Esio Trot

Front Cover
San Val, Feb 1, 2009 - Juvenile Fiction - 62 pages
17 Reviews
Mr. Hoppy is in love with Mrs. Silver, but her heart belongs to Alfie, her pet tortoise. Mr. Hoppy is too shy to approach Mrs. Silver, until one day he comes up with a brilliant idea to win her heart. If Mr. Hoppy's plan works, Mrs. Silver will certainly fall in love with him. But it's going to take one hundred and forty tortoises, an ancient spell, and a little bit of magic.

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i have never read this book but because of your reviews i will

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this book is a story about a man that falls in love with the lady on the apartment below him. that lady loves tortoises and owns one herself. the tortiose she owns will not grow and she would really like it to so, one day he gives a letter that reads 'tortiose tortiose please grow' but backwards. the next day when the lady when out for work he brought millons of tortioses and swaped the closest size tortiose with the one the lady had. he did that day after day but, one day the lady didn't go to work and found out what he was actually doing. she was really thankful for all his hard work that she had to admitt that she loved him so, the man said "i love u too" and they got married and lived happily ever after.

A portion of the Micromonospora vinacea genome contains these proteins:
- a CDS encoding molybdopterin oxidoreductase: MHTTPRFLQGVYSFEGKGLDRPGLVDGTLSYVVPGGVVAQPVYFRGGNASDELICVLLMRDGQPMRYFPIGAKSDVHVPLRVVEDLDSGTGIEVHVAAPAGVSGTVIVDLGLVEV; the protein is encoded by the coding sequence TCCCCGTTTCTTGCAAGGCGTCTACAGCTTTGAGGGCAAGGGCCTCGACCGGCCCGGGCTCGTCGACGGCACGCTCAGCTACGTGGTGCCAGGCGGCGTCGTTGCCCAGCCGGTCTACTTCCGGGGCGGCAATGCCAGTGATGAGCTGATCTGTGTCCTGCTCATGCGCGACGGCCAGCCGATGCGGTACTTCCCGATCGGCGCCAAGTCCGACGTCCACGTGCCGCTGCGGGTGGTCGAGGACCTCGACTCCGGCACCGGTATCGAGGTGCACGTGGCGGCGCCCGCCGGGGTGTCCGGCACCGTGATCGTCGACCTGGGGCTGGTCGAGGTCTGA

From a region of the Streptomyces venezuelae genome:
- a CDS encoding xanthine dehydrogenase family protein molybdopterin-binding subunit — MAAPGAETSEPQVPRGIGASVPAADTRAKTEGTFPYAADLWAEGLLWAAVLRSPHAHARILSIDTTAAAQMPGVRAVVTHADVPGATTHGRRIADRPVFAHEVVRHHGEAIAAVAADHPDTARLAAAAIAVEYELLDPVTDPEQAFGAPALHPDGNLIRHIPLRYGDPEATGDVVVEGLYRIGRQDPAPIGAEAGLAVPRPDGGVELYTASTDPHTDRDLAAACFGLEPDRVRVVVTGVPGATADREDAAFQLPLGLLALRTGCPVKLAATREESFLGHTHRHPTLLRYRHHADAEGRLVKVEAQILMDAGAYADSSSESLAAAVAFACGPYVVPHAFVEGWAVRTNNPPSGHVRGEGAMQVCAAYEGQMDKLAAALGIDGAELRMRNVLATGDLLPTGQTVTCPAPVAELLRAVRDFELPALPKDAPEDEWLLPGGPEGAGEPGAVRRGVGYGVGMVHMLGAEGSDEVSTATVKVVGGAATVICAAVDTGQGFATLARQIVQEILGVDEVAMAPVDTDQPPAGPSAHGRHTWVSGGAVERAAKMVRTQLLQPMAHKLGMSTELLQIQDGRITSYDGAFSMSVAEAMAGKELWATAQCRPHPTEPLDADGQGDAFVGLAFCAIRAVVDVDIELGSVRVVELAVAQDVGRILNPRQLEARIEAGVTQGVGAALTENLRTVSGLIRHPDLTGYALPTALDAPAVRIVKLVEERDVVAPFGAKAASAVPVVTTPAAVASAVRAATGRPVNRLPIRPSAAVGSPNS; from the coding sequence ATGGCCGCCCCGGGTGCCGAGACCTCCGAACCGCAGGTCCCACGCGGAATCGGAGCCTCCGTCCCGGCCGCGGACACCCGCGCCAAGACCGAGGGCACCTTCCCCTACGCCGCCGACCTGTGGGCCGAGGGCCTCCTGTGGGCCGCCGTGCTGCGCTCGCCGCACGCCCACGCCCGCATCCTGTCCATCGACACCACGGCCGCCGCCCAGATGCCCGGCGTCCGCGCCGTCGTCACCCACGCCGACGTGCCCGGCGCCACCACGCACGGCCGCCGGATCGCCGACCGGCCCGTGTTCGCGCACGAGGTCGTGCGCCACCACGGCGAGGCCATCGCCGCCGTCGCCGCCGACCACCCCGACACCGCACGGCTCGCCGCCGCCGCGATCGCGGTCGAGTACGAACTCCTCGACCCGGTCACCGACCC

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About the author (2009)

Roald (pronounced "Roo-aal") was born in Llandaff, South Wales. He had a relatively uneventful childhood and was educated at Repton School. During World War II he served as a fighter pilot and for a time was stationed in Washington, D.C.. Prompted by an interviewer, he turned an account of one of his war experiences into a short story that was accepted by the Saturday Evening Post, which were eventually collected in Over to You (1946). Dahl's stories are often described as horror tales or fantasies, but neither description does them justice. He has the ability to treat the horrible and ghastly with a light touch, sometimes even with a humorous one. His tales never become merely shocking or gruesome. His purpose is not to shock but to entertain, and much of the entertainment comes from the unusual twists in his plots, rather than from grizzly details. Dahl has also become famous as a writer of children's stories. In some circles, these works have cased great controversy. Critics have charged that Dahl's work is anti-Semitic and degrades women. Nevertheless, his work continues to be read: Charlie and Chocolate Factory (1964) was made into a successful movie, and his books of rhymes for children continue to be very popular.

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